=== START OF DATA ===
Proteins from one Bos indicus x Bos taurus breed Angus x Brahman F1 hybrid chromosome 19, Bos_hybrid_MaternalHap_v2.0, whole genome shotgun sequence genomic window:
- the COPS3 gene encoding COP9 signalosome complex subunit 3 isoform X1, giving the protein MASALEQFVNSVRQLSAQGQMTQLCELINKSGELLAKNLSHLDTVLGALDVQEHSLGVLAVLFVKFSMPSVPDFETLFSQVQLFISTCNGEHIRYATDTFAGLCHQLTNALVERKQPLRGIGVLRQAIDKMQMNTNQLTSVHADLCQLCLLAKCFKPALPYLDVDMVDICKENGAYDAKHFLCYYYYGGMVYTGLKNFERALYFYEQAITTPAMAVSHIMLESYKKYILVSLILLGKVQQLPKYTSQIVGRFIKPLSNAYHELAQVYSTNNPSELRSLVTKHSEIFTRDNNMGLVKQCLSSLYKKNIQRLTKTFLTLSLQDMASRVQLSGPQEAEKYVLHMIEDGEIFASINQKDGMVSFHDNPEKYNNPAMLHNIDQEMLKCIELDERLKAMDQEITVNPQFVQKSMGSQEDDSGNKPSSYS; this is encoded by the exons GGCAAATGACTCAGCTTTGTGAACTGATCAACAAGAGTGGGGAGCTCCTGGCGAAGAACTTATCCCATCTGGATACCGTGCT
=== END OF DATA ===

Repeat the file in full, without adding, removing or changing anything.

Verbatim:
Proteins from one Bos indicus x Bos taurus breed Angus x Brahman F1 hybrid chromosome 19, Bos_hybrid_MaternalHap_v2.0, whole genome shotgun sequence genomic window:
- the COPS3 gene encoding COP9 signalosome complex subunit 3 isoform X1, giving the protein MASALEQFVNSVRQLSAQGQMTQLCELINKSGELLAKNLSHLDTVLGALDVQEHSLGVLAVLFVKFSMPSVPDFETLFSQVQLFISTCNGEHIRYATDTFAGLCHQLTNALVERKQPLRGIGVLRQAIDKMQMNTNQLTSVHADLCQLCLLAKCFKPALPYLDVDMVDICKENGAYDAKHFLCYYYYGGMVYTGLKNFERALYFYEQAITTPAMAVSHIMLESYKKYILVSLILLGKVQQLPKYTSQIVGRFIKPLSNAYHELAQVYSTNNPSELRSLVTKHSEIFTRDNNMGLVKQCLSSLYKKNIQRLTKTFLTLSLQDMASRVQLSGPQEAEKYVLHMIEDGEIFASINQKDGMVSFHDNPEKYNNPAMLHNIDQEMLKCIELDERLKAMDQEITVNPQFVQKSMGSQEDDSGNKPSSYS; this is encoded by the exons GGCAAATGACTCAGCTTTGTGAACTGATCAACAAGAGTGGGGAGCTCCTGGCGAAGAACTTATCCCATCTGGATACCGTGCT